South of Main Street
robert gately, author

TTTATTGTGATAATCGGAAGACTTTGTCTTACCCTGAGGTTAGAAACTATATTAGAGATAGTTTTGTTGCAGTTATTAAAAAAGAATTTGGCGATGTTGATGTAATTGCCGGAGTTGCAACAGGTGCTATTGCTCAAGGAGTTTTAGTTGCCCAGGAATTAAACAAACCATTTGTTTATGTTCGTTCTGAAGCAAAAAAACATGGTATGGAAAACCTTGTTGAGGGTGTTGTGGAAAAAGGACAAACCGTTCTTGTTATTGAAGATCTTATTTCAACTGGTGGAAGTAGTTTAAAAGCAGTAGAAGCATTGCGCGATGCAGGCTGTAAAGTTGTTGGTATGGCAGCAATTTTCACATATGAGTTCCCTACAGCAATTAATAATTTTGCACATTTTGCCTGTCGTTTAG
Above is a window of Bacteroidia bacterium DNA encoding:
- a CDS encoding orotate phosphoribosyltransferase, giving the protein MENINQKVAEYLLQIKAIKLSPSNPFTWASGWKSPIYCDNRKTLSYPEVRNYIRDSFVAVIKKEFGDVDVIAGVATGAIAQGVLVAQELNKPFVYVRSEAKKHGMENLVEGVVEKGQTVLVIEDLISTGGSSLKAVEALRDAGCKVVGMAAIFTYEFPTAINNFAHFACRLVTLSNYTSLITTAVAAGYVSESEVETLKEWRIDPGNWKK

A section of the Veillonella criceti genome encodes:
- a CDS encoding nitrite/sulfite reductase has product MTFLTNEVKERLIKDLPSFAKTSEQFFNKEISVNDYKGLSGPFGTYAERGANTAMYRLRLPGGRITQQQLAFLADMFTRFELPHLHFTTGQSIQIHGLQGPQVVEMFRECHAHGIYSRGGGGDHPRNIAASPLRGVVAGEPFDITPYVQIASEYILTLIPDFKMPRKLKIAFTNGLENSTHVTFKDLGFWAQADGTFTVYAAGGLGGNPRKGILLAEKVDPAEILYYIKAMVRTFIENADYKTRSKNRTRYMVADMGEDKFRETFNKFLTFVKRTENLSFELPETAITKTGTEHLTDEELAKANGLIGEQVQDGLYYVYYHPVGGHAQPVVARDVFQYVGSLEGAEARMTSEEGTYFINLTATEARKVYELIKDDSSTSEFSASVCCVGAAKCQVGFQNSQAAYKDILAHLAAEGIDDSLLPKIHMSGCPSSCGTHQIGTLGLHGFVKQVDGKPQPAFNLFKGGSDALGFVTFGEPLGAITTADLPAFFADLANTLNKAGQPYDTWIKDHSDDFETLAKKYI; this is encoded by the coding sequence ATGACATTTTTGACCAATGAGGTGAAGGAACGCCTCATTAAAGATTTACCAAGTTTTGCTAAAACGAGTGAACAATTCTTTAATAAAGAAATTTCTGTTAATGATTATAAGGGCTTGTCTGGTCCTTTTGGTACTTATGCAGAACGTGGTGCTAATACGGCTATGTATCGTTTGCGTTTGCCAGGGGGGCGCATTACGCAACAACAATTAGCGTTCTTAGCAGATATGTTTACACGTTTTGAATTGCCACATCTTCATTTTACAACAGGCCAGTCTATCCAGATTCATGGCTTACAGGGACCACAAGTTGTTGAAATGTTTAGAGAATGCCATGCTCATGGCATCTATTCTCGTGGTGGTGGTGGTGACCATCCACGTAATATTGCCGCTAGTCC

The mother dies, the dad’s emotionally challenged, and one of the two daughters is suing her father for financial control of the multi-million dollar estate. That’s the setup of South of Main Street, a heartwarming story named for the dividing line that exists between the ‘haves’ and the ‘have-nots’ in a fictitious town of Coalsville, Pennsylvania. The story centers on Henry who most believe is a simpleton by nature, or suffers from Post-Traumatic Stress from a war long forgotten. Sharon, the younger of his two daughters, thinks Henry is irresponsible and sues for control of the multi-million-dollar estate left by her mother. The eldest daughter, Robin, wants Henry to handle his own affairs. The two daughters do battle but Sharon has the edge when she learns Henry hands out money to Dixie, the local ‘floozy’, a label given to her by the gossipy-types who live on the north side of Main Street. Besides giving money to ‘whomever’, Henry ties a rope to a tree and swings like Tarzan from his roof to retrieve the mail, and provides questionable direction to a young boy who copes with an absent mother and an alcoholic father - all questionable behavior Sharon tells the Judge. But if Sharon’s not careful the family secret might emerge and no one in the Wolff family wants that. Still, Henry’s love for children is misunderstood by everyone, especially when seen through the eyes of a mother whose son insists that he can fly because ‘Henry said I could’. The boy jumps out the barn hayloft and breaks his arm and lies unconscious in the hospital, and all seems lost for our ‘dim-witted’ hero who now must convince the Judge that he is not a public menace. At first the testimonies portray Henry as a threat to society and the family’s secret leaks out while the sisters do battle in court, exposing Henry’s true vulnerability and why he is the way he is. But it’s the children who help the Judge realize there’s more to Henry than meets the eye. For example, Danny tells the Judge his version of what happened in Henry’s garden where Danny was helping the elder neighbor clear the yard of rocks. Yes, Henry kept putting heavy boulders into Danny’s backpack while they talked about Danny’s problems. And, yes, eventually Danny slammed his satchel to the ground and called Henry a moron for not using his own backpack. But what the Judge didn’t hear in earlier testimony was on that day when they cleaned the garden Henry knelt down to explain to Danny that he didn’t have to carry the world on his shoulders. All Danny had to do was throw his emotional issues to the ground, just like he did with the heavy backpack. As it turns out, the hearing proved Henry is not crazy after all. In fact, he has an off-the-wall kind of wisdom he likes to share with people. His journey was one of forgiveness which he gave freely. He also wanted it for himself for a mistake he made a long time ago. And in his search for that understanding no one could have predicted what effect Henry would have on everyone. As Dixie explains at her AA meeting at the end of the story, a boy or a girl may grow up and become president and will tell stories to historians about where they came from. One might say ‘I’m a native son or daughter born on the South Side of Main Street in an obscure town in Pennsylvania’. And no one will ever know that embedded in this statement is a story of how one person made a difference to so many; of how his goodness spread far and wide like the ubiquitous wind; and how life for so many improved immeasurably, not because this good Samaritan had money, status or political influence, but because he saw life as if through the eyes of a child.